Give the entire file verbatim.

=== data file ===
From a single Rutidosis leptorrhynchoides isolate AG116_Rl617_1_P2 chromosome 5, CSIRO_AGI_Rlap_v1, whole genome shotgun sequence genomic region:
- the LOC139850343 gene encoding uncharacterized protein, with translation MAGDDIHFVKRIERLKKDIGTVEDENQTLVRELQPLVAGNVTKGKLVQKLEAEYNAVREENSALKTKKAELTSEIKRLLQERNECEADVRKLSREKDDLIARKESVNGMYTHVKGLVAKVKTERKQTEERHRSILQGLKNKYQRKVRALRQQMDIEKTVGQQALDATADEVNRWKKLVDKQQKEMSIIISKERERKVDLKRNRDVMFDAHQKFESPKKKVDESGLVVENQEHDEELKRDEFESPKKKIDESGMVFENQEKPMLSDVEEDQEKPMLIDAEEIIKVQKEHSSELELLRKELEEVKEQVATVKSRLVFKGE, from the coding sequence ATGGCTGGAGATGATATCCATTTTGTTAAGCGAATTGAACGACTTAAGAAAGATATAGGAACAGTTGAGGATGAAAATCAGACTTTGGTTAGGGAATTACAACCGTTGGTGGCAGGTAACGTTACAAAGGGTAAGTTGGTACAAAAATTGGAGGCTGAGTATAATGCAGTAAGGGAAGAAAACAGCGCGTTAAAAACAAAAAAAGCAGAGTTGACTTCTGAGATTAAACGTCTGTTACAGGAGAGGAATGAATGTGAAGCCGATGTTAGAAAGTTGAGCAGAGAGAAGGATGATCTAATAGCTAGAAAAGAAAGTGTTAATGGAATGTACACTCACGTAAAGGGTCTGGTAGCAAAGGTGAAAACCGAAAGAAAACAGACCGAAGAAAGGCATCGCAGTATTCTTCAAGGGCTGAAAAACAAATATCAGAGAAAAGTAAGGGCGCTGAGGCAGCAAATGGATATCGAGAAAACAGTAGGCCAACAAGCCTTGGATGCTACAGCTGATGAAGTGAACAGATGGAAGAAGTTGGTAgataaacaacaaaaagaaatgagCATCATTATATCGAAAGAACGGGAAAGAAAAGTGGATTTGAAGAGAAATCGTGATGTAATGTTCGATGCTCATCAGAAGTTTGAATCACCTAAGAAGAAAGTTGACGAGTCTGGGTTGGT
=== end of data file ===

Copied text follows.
From a single Rutidosis leptorrhynchoides isolate AG116_Rl617_1_P2 chromosome 5, CSIRO_AGI_Rlap_v1, whole genome shotgun sequence genomic region:
- the LOC139850343 gene encoding uncharacterized protein, with translation MAGDDIHFVKRIERLKKDIGTVEDENQTLVRELQPLVAGNVTKGKLVQKLEAEYNAVREENSALKTKKAELTSEIKRLLQERNECEADVRKLSREKDDLIARKESVNGMYTHVKGLVAKVKTERKQTEERHRSILQGLKNKYQRKVRALRQQMDIEKTVGQQALDATADEVNRWKKLVDKQQKEMSIIISKERERKVDLKRNRDVMFDAHQKFESPKKKVDESGLVVENQEHDEELKRDEFESPKKKIDESGMVFENQEKPMLSDVEEDQEKPMLIDAEEIIKVQKEHSSELELLRKELEEVKEQVATVKSRLVFKGE, from the coding sequence ATGGCTGGAGATGATATCCATTTTGTTAAGCGAATTGAACGACTTAAGAAAGATATAGGAACAGTTGAGGATGAAAATCAGACTTTGGTTAGGGAATTACAACCGTTGGTGGCAGGTAACGTTACAAAGGGTAAGTTGGTACAAAAATTGGAGGCTGAGTATAATGCAGTAAGGGAAGAAAACAGCGCGTTAAAAACAAAAAAAGCAGAGTTGACTTCTGAGATTAAACGTCTGTTACAGGAGAGGAATGAATGTGAAGCCGATGTTAGAAAGTTGAGCAGAGAGAAGGATGATCTAATAGCTAGAAAAGAAAGTGTTAATGGAATGTACACTCACGTAAAGGGTCTGGTAGCAAAGGTGAAAACCGAAAGAAAACAGACCGAAGAAAGGCATCGCAGTATTCTTCAAGGGCTGAAAAACAAATATCAGAGAAAAGTAAGGGCGCTGAGGCAGCAAATGGATATCGAGAAAACAGTAGGCCAACAAGCCTTGGATGCTACAGCTGATGAAGTGAACAGATGGAAGAAGTTGGTAgataaacaacaaaaagaaatgagCATCATTATATCGAAAGAACGGGAAAGAAAAGTGGATTTGAAGAGAAATCGTGATGTAATGTTCGATGCTCATCAGAAGTTTGAATCACCTAAGAAGAAAGTTGACGAGTCTGGGTTGGT